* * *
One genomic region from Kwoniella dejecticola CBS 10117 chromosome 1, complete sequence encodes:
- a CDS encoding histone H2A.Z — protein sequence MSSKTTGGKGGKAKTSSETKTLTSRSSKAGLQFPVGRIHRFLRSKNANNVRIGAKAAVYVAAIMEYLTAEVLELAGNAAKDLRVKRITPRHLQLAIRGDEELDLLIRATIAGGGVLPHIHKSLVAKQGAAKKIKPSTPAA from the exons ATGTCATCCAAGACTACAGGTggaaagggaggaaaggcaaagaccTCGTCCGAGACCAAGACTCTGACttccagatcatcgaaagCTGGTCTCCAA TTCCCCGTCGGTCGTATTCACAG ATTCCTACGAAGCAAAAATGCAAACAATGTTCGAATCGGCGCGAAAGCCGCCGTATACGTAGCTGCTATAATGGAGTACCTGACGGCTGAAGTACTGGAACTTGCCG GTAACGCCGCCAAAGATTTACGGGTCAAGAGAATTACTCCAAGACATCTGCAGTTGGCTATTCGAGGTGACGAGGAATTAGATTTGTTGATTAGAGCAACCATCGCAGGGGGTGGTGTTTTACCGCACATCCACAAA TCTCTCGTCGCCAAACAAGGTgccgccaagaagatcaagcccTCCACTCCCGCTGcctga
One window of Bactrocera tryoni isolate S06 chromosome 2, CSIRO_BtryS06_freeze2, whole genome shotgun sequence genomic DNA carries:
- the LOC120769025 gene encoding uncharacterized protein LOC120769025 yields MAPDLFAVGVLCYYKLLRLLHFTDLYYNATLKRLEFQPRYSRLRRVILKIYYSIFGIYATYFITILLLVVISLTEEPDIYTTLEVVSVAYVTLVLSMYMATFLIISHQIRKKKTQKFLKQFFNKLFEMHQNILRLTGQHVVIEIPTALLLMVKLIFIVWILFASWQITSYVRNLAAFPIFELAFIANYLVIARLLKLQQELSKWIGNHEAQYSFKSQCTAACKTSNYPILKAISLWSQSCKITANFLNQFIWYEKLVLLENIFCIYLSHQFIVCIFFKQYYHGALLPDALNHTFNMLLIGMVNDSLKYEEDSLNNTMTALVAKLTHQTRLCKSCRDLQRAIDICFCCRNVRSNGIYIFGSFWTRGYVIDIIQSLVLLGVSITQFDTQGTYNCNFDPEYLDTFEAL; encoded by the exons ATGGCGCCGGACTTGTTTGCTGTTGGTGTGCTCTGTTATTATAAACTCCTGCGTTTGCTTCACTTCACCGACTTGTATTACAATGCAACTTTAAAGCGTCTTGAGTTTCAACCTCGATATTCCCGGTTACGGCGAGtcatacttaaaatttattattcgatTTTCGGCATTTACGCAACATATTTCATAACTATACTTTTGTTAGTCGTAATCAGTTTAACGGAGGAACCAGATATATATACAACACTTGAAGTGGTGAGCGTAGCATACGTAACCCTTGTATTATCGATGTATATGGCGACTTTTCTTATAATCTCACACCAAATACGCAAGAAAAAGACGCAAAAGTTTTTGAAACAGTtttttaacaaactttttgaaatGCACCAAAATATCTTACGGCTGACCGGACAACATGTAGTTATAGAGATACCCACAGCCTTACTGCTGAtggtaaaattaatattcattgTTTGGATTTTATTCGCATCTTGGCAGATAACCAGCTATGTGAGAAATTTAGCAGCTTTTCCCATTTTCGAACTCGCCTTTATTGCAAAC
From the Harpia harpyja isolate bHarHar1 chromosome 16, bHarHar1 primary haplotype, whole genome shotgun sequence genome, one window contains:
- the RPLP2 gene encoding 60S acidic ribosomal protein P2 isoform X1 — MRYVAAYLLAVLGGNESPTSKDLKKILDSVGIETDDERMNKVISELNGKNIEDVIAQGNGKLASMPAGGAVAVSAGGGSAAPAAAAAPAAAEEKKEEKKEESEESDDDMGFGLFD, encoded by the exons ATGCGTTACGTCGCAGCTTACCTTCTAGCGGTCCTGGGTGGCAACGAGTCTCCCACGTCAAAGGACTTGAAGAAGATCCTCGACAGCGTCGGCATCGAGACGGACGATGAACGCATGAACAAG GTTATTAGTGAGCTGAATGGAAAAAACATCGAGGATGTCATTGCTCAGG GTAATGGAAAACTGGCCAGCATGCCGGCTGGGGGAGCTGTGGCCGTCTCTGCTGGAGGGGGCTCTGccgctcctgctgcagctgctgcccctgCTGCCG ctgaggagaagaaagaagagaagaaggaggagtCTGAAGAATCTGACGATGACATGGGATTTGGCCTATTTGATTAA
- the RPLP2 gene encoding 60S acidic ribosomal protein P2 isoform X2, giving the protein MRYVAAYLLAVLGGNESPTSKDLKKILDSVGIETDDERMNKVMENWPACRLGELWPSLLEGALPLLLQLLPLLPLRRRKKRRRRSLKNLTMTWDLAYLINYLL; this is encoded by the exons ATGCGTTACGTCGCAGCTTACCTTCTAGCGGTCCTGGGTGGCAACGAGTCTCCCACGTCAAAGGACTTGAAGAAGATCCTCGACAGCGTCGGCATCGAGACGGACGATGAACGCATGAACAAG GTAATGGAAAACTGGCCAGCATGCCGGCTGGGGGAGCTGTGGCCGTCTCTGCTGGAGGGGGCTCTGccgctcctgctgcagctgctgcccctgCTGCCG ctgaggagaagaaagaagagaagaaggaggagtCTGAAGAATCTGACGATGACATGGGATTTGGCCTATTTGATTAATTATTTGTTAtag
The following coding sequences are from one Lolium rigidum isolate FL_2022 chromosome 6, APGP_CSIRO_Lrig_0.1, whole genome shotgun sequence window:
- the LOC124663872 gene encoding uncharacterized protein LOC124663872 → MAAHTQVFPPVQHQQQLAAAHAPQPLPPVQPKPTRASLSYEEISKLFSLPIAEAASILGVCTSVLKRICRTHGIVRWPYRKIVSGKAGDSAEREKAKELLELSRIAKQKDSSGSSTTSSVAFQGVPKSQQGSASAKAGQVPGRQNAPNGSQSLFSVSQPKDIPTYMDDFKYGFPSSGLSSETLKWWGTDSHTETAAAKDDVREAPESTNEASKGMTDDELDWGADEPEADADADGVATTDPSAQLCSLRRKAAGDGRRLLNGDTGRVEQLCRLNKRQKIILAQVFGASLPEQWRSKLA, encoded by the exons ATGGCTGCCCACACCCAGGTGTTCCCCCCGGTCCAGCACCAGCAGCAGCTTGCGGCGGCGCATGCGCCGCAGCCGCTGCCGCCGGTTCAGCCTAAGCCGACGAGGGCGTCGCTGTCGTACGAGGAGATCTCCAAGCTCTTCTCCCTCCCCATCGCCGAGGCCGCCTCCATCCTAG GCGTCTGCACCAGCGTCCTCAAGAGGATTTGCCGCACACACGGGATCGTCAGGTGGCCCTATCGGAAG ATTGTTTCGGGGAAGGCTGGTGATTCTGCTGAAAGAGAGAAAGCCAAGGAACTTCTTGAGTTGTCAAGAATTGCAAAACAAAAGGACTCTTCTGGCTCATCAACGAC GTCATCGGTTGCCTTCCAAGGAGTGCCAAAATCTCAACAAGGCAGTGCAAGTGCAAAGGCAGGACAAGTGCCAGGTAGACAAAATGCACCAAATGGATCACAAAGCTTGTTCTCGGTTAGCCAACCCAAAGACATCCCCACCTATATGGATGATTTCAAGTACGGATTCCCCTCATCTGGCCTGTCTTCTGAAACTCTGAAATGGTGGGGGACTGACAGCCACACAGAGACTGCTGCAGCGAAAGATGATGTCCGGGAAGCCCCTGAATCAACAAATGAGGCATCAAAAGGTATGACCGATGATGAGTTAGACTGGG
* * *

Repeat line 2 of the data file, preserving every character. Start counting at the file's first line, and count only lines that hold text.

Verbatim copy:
- a CDS encoding histone H2A.Z — protein sequence MSSKTTGGKGGKAKTSSETKTLTSRSSKAGLQFPVGRIHRFLRSKNANNVRIGAKAAVYVAAIMEYLTAEVLELAGNAAKDLRVKRITPRHLQLAIRGDEELDLLIRATIAGGGVLPHIHKSLVAKQGAAKKIKPSTPAA from the exons ATGTCATCCAAGACTACAGGTggaaagggaggaaaggcaaagaccTCGTCCGAGACCAAGACTCTGACttccagatcatcgaaagCTGGTCTCCAA TTCCCCGTCGGTCGTATTCACAG ATTCCTACGAAGCAAAAATGCAAACAATGTTCGAATCGGCGCGAAAGCCGCCGTATACGTAGCTGCTATAATGGAGTACCTGACGGCTGAAGTACTGGAACTTGCCG GTAACGCCGCCAAAGATTTACGGGTCAAGAGAATTACTCCAAGACATCTGCAGTTGGCTATTCGAGGTGACGAGGAATTAGATTTGTTGATTAGAGCAACCATCGCAGGGGGTGGTGTTTTACCGCACATCCACAAA TCTCTCGTCGCCAAACAAGGTgccgccaagaagatcaagcccTCCACTCCCGCTGcctga